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November 30th, 2009

O Joy, O Rapture

I've finished "Flying," my YA vampire circus story with performing cats. I left the dishes undone, drifts of paper on the dining room table, stacks of pictures I promised I'd help hang, a play review for you folks unwritten, and hamper of clothes unwashed, and I did it.

And I'm glad.

Next up: a review of Or, the play written just for us!


Every once in a while, it's my privilege and joy to attend a cultural event that accords with my tastes, preoccupations, enthusiasms, and soft spots to such an extent that I might have written it myself, or at least commissioned it. Such a play is Or.

It's a modest play, in a modest off-Broadway theatre that mostly produces plays by and/or about women on what looks to be a middling sturdy shoe-string. The costumes were nicely-made but not elaborate, the set cardboard and paint and cleverly-set doors, the sound system adequate. There were 3 actors (2 women and a man) playing 6 parts, which necessitated many very quick changes behind the scenes, and enough heavy pink rayon and glittery veiling to transform a half-shaved 6-foot man into a noble Patroness of the Arts Theatrical.

The argument of the play is this:

Aphra Behn, late of His Majesty's secret service, is languishing in prison for debt, writing endless rhymed couplets to Charles II asking him to pay her for services rendered so she can discharge her debts and get on with being the first professional woman playwright in England. Curious, he shows up in her cell and ends up offering to make her his mistress, which offer she accepts, on condition that nobody know about the arrangement.

In the second act, Aphra is visited by Nell Gwynne, who is just beginning to set London by the ears with her beautiful face, her acting ability, her lovers, and her foul mouth. Nell is taken with Aphra, who is equally taken with her, and they're on their way to the bedroom when A Man Arrives. Wackiness ensues, with people hiding in the bedroom and falling out of the armoire and commissioning plays that have to be ready by 9 in the morning and spies and plots and tumbles in the sheets and courtship by rhymed couplet. In the middle of all which, Aphra continues to write, darting to her desk whenever an idea occurs to her, pouncing on her pen and paper, and scribbling until the next plot twist claims her attention.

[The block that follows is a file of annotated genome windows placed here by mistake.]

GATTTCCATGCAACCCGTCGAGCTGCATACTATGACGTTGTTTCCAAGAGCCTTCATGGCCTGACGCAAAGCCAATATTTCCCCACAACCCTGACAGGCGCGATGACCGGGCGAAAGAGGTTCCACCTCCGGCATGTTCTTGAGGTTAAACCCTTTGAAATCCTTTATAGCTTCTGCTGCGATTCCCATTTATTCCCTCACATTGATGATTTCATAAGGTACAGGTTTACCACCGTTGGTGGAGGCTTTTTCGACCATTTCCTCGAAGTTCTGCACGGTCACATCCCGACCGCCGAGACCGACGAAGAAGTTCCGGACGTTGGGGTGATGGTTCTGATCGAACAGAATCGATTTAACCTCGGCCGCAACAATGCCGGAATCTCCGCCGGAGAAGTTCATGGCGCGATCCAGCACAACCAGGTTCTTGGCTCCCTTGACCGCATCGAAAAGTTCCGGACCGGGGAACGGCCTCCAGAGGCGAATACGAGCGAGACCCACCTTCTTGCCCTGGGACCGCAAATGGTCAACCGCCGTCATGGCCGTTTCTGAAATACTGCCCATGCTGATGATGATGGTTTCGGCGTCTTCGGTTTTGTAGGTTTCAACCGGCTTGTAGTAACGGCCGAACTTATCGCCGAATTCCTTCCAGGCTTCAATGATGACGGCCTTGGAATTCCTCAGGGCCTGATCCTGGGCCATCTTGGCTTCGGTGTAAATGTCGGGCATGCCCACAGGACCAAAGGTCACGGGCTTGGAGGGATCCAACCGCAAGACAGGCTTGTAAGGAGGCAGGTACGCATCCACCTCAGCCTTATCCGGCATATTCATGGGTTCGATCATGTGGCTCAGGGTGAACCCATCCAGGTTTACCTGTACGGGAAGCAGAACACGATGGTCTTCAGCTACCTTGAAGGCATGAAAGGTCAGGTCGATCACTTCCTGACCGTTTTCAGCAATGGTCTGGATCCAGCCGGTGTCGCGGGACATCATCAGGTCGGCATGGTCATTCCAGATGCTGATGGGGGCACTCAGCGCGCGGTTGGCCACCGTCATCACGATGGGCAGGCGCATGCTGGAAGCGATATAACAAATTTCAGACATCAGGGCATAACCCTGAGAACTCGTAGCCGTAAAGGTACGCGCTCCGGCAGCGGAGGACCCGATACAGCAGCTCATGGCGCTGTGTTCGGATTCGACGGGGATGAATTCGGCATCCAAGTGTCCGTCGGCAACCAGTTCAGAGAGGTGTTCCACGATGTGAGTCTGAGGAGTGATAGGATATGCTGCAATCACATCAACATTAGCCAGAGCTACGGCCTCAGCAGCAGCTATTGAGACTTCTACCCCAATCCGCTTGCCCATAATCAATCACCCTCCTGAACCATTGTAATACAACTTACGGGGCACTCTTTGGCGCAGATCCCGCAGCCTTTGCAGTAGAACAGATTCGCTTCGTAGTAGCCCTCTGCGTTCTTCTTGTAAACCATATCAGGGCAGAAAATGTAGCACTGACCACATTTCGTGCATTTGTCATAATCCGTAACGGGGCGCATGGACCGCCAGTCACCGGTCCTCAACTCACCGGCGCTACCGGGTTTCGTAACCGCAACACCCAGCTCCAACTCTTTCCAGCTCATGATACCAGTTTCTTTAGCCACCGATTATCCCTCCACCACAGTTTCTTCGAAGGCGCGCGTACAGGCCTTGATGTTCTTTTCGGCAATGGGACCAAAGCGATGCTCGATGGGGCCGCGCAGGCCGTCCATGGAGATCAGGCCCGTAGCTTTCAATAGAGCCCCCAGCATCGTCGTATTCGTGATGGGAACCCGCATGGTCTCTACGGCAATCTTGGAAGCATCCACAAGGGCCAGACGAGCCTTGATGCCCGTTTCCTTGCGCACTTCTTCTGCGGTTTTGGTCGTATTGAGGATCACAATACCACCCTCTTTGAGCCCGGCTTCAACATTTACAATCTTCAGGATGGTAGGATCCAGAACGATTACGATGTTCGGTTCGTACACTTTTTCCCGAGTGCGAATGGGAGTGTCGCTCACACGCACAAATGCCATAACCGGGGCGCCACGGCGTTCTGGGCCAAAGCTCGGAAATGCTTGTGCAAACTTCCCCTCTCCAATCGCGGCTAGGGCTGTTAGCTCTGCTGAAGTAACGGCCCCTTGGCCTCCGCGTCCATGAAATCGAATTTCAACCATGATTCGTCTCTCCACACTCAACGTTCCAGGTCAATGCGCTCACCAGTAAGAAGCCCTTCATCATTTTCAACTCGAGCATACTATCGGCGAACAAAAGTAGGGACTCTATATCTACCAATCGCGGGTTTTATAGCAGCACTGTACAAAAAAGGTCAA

It was fluff, it was farce, it was funny as hell. It was also intelligent and thoughtful. Liz Duffy Adams, who wrote the play, drew some interesting and thought-provoking parallels between the 1660's and the 1960's, decades of freedom after a repressive regime, of hope and sexual liberation played out against an unpopular war that never seemed likely to end under the rule of an intelligent and charming man who liked the ladies. Nell is dressed in a mod blue velvet knicker suit; Aphra's properly-cut overgown is a psycedelic orange paisley. The music was Dylan and the Beatles and Donovan. It shouldn't have worked (and at first I thought it wasn't going to), but it did, as did the informal language formally cadenced and rhymed, the little 60's catchphrases ("tune in, turn on") slipped into the dialogue, the bisexuality, and the cheerful optimism of the three main characters.

Mileage will definitely vary on this one. If this play has faults, I didn't notice them. If the exposition dragged, I wanted it to go on longer. If Andy Paris (who played King Charles II, etc.) went over the top playing the breathless Lady Davenant, I followed him every inch of the way. I teared up at the end with pure delight. And if you go, and hate it, I don't mind. It was written for me, after all.


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